The premise of the research was simple: stick some candidates alone in a room for “6 to 15 minutes” with nothing but their wits, their thoughts, and a buzzer causing a self-induced electric shock. It may sound a bit like the worst moments of AU study struggles, only these psychological lab rats had a less pleasurable out than effing around on crackbook, playing with mindless cellphone apps, or texting with friends they met during Zoom meetings. And guess what? Compared to another treatment group who was given “mundane external activities,” what elementary school teachers to this day term busywork, respondents in the solitary isolation group didn’t like sitting alone one bit. So how did they cope? Enter the ace in the hole to really test mental priorities: the electric shock option.
Researchers found that “people would rather stick their finger in an electric socket than sit quietly and think. Or rather, men in particular: 67% of male participants in one study “gave themselves at least one shock during the thinking period,” write University of Virginia psychologist Timothy Wilson and his co-authors. On average, the study participants who elected to self-zap gave themselves 1.47 shocks in a 15-minute interval — “not including one outlier,” the paper says, in an impressively straightforward way, “who administered 190 shocks to himself.” … Women were far less likely to shock themselves, with only a 25% participation rate.”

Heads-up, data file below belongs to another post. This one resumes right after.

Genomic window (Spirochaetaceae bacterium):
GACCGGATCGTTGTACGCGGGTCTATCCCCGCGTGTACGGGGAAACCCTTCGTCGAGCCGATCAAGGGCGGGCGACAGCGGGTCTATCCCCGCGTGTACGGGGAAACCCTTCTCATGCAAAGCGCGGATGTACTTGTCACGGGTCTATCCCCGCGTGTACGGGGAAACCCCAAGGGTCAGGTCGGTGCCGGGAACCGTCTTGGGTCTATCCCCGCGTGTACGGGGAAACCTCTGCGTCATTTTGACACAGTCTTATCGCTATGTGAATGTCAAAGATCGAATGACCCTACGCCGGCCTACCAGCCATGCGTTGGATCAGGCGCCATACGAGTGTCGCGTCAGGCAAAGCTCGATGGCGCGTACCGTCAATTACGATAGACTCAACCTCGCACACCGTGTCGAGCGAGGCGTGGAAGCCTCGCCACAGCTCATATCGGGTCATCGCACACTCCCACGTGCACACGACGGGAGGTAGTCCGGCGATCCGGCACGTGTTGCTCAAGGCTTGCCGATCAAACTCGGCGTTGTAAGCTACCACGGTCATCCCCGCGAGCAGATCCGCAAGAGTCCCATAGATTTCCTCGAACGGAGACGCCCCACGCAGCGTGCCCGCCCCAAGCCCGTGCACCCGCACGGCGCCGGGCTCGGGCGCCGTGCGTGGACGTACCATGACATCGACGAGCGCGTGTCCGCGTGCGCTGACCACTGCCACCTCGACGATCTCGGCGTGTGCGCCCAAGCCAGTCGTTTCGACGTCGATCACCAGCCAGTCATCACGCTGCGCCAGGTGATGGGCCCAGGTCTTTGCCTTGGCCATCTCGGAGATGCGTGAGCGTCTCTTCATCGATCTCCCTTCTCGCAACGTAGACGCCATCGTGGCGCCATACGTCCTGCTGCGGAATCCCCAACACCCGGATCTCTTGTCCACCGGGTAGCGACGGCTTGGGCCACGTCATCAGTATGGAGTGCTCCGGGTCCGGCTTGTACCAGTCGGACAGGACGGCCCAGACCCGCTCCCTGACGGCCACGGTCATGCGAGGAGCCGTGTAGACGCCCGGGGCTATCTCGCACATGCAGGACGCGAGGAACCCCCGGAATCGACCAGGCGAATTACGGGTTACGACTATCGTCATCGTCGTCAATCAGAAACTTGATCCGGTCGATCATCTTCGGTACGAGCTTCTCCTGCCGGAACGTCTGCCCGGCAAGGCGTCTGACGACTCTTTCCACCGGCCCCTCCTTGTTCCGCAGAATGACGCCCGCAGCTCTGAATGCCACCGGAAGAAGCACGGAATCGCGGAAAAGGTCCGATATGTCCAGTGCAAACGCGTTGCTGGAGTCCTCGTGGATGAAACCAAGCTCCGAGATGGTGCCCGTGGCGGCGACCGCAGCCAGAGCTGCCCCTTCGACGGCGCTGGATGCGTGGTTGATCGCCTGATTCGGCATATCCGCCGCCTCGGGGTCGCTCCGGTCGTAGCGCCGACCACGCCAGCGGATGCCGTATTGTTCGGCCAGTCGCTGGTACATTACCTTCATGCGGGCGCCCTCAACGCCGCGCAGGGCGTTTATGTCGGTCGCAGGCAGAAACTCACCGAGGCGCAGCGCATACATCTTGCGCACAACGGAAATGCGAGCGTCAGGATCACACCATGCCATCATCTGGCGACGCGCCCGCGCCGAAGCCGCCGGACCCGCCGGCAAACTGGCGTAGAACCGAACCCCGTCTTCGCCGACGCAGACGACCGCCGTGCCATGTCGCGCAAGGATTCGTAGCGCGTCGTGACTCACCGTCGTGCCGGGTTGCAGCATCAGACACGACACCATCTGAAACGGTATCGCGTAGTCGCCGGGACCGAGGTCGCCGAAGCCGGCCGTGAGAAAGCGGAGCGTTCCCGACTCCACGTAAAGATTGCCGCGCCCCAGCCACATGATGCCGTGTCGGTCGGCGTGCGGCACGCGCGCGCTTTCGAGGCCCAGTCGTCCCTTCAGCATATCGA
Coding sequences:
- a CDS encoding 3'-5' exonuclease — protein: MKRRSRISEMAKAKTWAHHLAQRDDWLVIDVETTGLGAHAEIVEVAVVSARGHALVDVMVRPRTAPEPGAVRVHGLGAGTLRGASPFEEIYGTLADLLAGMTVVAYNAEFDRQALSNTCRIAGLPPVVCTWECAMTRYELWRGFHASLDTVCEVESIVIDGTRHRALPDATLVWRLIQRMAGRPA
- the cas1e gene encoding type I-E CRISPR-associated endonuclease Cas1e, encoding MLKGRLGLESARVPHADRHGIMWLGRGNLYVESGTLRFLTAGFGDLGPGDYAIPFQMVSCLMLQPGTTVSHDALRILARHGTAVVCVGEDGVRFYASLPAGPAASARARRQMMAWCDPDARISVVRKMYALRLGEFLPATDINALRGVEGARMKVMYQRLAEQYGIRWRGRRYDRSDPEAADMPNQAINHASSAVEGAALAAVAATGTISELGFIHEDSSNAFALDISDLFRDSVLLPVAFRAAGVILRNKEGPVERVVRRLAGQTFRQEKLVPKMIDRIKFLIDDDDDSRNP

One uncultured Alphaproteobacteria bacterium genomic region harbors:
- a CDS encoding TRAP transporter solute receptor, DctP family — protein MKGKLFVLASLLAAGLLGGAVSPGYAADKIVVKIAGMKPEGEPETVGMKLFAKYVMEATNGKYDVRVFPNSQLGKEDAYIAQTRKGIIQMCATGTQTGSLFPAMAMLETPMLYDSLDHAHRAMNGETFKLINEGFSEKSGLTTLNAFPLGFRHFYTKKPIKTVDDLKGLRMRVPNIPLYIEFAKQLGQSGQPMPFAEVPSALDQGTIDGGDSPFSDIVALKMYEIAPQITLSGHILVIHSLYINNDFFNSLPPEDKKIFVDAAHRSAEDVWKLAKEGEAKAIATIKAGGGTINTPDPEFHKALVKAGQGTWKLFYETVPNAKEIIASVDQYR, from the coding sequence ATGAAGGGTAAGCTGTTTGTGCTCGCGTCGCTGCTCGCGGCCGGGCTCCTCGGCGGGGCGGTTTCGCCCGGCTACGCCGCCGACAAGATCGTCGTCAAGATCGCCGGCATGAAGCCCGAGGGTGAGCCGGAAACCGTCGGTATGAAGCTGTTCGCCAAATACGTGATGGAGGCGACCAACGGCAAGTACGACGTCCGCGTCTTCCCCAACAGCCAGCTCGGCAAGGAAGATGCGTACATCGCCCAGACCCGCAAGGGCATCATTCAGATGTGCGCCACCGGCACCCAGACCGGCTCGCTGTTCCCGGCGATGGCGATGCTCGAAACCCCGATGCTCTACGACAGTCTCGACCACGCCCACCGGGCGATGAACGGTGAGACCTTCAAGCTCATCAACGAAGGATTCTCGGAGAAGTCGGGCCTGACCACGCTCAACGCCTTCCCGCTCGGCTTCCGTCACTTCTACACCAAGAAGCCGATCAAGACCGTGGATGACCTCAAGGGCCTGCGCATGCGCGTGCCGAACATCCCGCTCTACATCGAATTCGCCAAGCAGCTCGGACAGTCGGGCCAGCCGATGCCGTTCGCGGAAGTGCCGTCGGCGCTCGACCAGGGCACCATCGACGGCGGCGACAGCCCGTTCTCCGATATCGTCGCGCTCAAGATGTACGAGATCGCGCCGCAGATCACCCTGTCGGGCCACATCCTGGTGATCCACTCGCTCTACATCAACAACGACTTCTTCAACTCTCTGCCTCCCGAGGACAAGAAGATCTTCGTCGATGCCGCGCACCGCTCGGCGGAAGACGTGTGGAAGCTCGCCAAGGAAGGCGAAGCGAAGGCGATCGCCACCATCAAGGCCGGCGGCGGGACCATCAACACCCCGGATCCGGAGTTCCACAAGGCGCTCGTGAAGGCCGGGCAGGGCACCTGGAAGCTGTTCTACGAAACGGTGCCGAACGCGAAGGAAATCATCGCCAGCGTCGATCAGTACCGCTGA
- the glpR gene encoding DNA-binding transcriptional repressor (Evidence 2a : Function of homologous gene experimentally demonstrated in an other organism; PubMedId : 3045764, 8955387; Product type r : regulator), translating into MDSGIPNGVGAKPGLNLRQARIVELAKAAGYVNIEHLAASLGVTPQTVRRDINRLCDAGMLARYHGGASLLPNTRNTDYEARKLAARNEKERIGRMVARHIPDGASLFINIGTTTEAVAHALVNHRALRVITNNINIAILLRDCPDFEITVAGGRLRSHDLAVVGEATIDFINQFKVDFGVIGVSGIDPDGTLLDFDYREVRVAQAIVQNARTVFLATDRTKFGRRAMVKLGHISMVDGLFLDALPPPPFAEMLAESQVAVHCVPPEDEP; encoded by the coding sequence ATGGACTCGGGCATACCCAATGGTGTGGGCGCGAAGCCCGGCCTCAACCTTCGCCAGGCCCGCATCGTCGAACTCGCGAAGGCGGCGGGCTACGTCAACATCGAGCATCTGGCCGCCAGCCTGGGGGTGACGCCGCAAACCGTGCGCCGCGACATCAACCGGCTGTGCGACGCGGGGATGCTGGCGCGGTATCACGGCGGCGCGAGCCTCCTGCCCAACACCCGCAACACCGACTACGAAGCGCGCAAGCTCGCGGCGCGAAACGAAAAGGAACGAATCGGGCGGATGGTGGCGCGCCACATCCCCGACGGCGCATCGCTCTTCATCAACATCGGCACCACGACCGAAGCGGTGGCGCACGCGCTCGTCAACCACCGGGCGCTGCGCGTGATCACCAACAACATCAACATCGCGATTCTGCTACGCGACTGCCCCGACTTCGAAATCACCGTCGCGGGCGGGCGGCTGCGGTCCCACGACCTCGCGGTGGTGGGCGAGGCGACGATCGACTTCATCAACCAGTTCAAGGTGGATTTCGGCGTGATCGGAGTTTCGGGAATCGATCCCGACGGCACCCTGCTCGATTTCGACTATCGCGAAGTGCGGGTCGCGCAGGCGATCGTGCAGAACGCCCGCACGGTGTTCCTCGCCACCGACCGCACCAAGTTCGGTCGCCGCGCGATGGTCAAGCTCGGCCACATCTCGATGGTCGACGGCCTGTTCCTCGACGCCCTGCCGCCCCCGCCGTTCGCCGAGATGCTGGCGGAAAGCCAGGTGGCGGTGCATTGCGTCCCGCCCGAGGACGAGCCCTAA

So much for the stereotype that women worry more than men do! While the self-administered electric shock wasn’t exactly akin to a digit in a light socket it certainly wasn’t a pleasant option. And yet, apparently, any port in a storm beats being a lone beacon in one’s inner existential lighthouse.
Not surprisingly, the researchers concluded that “most people seem to prefer to be doing something rather than nothing, even if that something is negative.” Despite mention of negative “ruminative cycles”, that the researchers blithely claim can be corrected by assorted therapies, the take-home message for us at AU is this: if we are to succeed in our studies we have to not only be comfortable with being alone with our thoughts, as we sort and organize our minds to write those elegant essays and study to write erudite exams, but we also have to learn to face the solitary mental realm of academia without constantly resorting to distractions, no matter how shocking.